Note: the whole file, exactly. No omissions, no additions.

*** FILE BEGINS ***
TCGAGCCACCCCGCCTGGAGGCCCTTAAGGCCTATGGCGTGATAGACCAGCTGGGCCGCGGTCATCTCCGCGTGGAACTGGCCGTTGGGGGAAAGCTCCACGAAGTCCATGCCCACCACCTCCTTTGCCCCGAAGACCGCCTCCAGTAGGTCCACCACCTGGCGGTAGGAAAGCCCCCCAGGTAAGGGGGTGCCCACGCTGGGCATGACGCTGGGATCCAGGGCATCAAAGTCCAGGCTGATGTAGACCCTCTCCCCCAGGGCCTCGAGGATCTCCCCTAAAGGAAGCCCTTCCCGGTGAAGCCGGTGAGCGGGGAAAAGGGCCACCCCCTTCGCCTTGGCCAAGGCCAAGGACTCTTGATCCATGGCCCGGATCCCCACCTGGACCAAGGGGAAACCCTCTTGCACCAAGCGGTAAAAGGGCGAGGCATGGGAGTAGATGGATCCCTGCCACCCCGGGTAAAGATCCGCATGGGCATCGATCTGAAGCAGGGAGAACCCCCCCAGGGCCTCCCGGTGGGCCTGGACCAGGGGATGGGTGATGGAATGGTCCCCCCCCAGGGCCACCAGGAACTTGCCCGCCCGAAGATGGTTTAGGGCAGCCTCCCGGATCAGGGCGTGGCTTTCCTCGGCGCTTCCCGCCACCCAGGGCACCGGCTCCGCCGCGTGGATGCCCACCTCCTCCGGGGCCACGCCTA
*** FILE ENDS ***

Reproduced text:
TCGAGCCACCCCGCCTGGAGGCCCTTAAGGCCTATGGCGTGATAGACCAGCTGGGCCGCGGTCATCTCCGCGTGGAACTGGCCGTTGGGGGAAAGCTCCACGAAGTCCATGCCCACCACCTCCTTTGCCCCGAAGACCGCCTCCAGTAGGTCCACCACCTGGCGGTAGGAAAGCCCCCCAGGTAAGGGGGTGCCCACGCTGGGCATGACGCTGGGATCCAGGGCATCAAAGTCCAGGCTGATGTAGACCCTCTCCCCCAGGGCCTCGAGGATCTCCCCTAAAGGAAGCCCTTCCCGGTGAAGCCGGTGAGCGGGGAAAAGGGCCACCCCCTTCGCCTTGGCCAAGGCCAAGGACTCTTGATCCATGGCCCGGATCCCCACCTGGACCAAGGGGAAACCCTCTTGCACCAAGCGGTAAAAGGGCGAGGCATGGGAGTAGATGGATCCCTGCCACCCCGGGTAAAGATCCGCATGGGCATCGATCTGAAGCAGGGAGAACCCCCCCAGGGCCTCCCGGTGGGCCTGGACCAGGGGATGGGTGATGGAATGGTCCCCCCCCAGGGCCACCAGGAACTTGCCCGCCCGAAGATGGTTTAGGGCAGCCTCCCGGATCAGGGCGTGGCTTTCCTCGGCGCTTCCCGCCACCCAGGGCACCGGCTCCGCCGCGTGGATGCCCACCTCCTCCGGGGCCACGCCTA